In the mid-1960s, following the “British invasion” led by the Beatles, sales of guitars and drumsets soared. Synthetic drumheads helped make that possible, as calfskin heads could never have been produced in enough quantity to meet the demand. In addition, as rock ’n’ roll got louder, calfskin heads could have never withstood the harder playing drummers had to engage in to keep up with the bigger guitar amps that were becoming ubiquitous.
Although Remo was making the best-selling drumhead, and some manufacturers were starting to have Remo make heads for them (but with the drum company’s name on them), as the 1960s progressed, Remo’s product line expanded to include the Diplomat M5, an extra-thin batter designed for orchestral playing; drum corps heads, which were heavy-duty Emperors with a spray coating applied to the underside of both the batter and bass models; and the Sparkletone head, a clear head with a metalflake coating applied to the underside of the head. Remo Inc. also offered a program for custom silkscreening bass drum heads, which was popular with military bands.
In 1957, composer Michael Colgrass had written a piece titled “Variations for Four Drums and Viola.” The drums had to be tuned to specific pitches, and those pitches changed at various times during the piece. Chicago Symphony percussionist Al Payson built his own tunable drums in order to perform the piece. The drums were tuned by rotating them so that an apparatus mounted to a threaded bolt would press against the head, raising or lowering the pitch. Remo Belli saw Payson’s drums at Franks Drum Shop in Chicago. Maurie Lishon, the proprietor of Franks, let Remo take one back to Remo Inc., where, after some modification, the Roto-tom was added to the Remo product line. Originally there were only 6-, 8-, and 10-inch models, as they were made from parts from Remo tuneable practice pads. They were not big sellers at first, but in 1970 Shelly Manne used Roto-toms extensively on movie soundtracks as well as the Daktari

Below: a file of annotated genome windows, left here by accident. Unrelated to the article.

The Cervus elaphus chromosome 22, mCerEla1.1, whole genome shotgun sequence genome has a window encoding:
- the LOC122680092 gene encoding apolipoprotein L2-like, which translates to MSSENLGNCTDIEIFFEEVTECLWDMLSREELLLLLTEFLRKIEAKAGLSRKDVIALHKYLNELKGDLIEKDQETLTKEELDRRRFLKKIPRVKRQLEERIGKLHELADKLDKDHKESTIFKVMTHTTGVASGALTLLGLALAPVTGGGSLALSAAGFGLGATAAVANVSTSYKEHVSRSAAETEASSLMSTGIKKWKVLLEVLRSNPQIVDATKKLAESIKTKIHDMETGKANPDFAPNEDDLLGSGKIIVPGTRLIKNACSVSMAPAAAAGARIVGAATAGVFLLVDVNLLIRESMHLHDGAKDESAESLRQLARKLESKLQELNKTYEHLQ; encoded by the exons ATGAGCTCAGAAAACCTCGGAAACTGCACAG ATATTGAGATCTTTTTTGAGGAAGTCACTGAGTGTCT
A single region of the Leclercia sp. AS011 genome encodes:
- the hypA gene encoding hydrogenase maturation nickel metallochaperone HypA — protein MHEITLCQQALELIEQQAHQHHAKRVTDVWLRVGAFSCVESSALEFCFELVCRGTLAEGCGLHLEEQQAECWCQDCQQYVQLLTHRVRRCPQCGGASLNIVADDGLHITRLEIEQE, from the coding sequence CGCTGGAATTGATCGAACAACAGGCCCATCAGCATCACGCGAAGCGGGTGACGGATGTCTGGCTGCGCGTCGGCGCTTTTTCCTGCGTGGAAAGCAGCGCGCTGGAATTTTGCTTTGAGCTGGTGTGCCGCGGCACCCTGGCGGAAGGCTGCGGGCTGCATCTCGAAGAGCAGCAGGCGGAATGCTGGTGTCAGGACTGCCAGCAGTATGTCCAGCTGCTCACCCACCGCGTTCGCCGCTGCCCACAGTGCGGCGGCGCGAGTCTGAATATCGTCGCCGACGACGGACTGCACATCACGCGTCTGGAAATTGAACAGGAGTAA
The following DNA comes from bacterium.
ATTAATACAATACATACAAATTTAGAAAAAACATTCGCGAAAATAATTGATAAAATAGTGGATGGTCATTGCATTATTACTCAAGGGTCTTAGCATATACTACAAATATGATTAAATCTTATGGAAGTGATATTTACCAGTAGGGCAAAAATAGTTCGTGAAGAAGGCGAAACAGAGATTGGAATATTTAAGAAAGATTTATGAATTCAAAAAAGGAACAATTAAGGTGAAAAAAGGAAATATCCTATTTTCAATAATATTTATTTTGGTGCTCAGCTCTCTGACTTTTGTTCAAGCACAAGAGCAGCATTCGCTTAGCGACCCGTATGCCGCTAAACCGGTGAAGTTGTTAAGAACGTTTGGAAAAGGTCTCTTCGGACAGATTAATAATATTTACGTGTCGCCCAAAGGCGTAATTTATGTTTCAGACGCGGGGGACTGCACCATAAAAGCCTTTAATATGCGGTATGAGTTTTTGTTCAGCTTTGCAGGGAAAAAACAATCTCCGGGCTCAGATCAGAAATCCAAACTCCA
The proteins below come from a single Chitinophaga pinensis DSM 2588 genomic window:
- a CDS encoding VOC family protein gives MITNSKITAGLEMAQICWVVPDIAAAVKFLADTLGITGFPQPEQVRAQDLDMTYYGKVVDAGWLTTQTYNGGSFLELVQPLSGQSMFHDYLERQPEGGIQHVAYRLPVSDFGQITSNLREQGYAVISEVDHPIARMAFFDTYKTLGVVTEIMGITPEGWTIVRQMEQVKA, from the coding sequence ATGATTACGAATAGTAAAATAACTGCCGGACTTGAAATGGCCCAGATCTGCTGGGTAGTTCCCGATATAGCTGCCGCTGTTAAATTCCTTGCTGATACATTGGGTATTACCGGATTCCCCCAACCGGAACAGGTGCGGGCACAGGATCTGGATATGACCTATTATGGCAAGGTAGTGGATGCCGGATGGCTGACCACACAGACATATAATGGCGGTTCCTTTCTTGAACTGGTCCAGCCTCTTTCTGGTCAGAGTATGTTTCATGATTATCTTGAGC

and Hawaii Five-0
TV series. The drums became a popular sound effect for studio percussionists. In 1974, the plastic practice-pad shells were replaced by two castings, which made the Roto-tom more durable, versatile, and allowed the line to expand to bigger sizes. Soon, Roto-toms found their way into rock, jazz, fusion, and classical music genres, elementary and advanced teaching courses, timpani training and performance, marching ensembles, and as versatile practice instruments. Some drumset players used Roto-toms along with conventional tom-toms, while others used Roto-toms exclusively.
In 1998, Remo introduced Spoxe, which were essentially an inverted Roto-tom casting, mounted to a cymbal stand and played much like a cymbal. A player could also mount one or more cymbals inside the hoop, thus creating metallic cymbal effects, or mount two Spoxe on a hi-hat stand and create new sounds when played like a hi-hat.
In the early 1970s, as drummers began looking for ways to control their drum sounds, in many cases wishing them to sound more like what they heard on recordings, Remo Inc. responded with new drumheads. First came the “Controlled Sound” or “Black Dot” heads in 1972. They started out as bass drum heads that had a reinforcement patch in the center, where the beater hit. But that patch also produced a tighter sound with less ring, and soon Black Dot heads were available for all drums (and were soon imitated by Ludwig’s Silver Dot heads).
Then, in 1974, Remo introduced Pinstripe heads, which consisted of two layers of film layered together, with a “treatment” sandwiched between the two at the outer circumference of the head. It produced a much drier sound that became popular in the studio and with live players who miked their drums.